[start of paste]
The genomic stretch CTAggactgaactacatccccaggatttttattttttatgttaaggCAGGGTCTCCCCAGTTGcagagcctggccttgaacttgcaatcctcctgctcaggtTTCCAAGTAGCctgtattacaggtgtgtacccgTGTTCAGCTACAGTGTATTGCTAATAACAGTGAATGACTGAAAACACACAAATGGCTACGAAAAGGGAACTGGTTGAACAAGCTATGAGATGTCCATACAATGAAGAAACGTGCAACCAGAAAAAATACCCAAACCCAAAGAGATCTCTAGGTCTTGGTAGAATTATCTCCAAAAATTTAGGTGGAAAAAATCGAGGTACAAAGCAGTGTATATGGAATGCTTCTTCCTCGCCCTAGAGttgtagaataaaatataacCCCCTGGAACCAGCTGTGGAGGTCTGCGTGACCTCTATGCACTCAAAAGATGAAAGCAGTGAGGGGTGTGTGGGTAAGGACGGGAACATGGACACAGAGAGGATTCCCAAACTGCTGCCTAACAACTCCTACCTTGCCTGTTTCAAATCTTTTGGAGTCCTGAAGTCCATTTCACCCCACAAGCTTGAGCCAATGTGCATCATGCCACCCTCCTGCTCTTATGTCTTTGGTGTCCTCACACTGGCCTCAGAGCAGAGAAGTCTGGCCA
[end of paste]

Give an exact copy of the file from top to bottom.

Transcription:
The genomic stretch CTAggactgaactacatccccaggatttttattttttatgttaaggCAGGGTCTCCCCAGTTGcagagcctggccttgaacttgcaatcctcctgctcaggtTTCCAAGTAGCctgtattacaggtgtgtacccgTGTTCAGCTACAGTGTATTGCTAATAACAGTGAATGACTGAAAACACACAAATGGCTACGAAAAGGGAACTGGTTGAACAAGCTATGAGATGTCCATACAATGAAGAAACGTGCAACCAGAAAAAATACCCAAACCCAAAGAGATCTCTAGGTCTTGGTAGAATTATCTCCAAAAATTTAGGTGGAAAAAATCGAGGTACAAAGCAGTGTATATGGAATGCTTCTTCCTCGCCCTAGAGttgtagaataaaatataacCCCCTGGAACCAGCTGTGGAGGTCTGCGTGACCTCTATGCACTCAAAAGATGAAAGCAGTGAGGGGTGTGTGGGTAAGGACGGGAACATGGACACAGAGAGGATTCCCAAACTGCTGCCTAACAACTCCTACCTTGCCTGTTTCAAATCTTTTGGAGTCCTGAAGTCCATTTCACCCCACAAGCTTGAGCCAATGTGCATCATGCCACCCTCCTGCTCTTATGTCTTTGGTGTCCTCACACTGGCCTCAGAGCAGAGAAGTCTGGCCA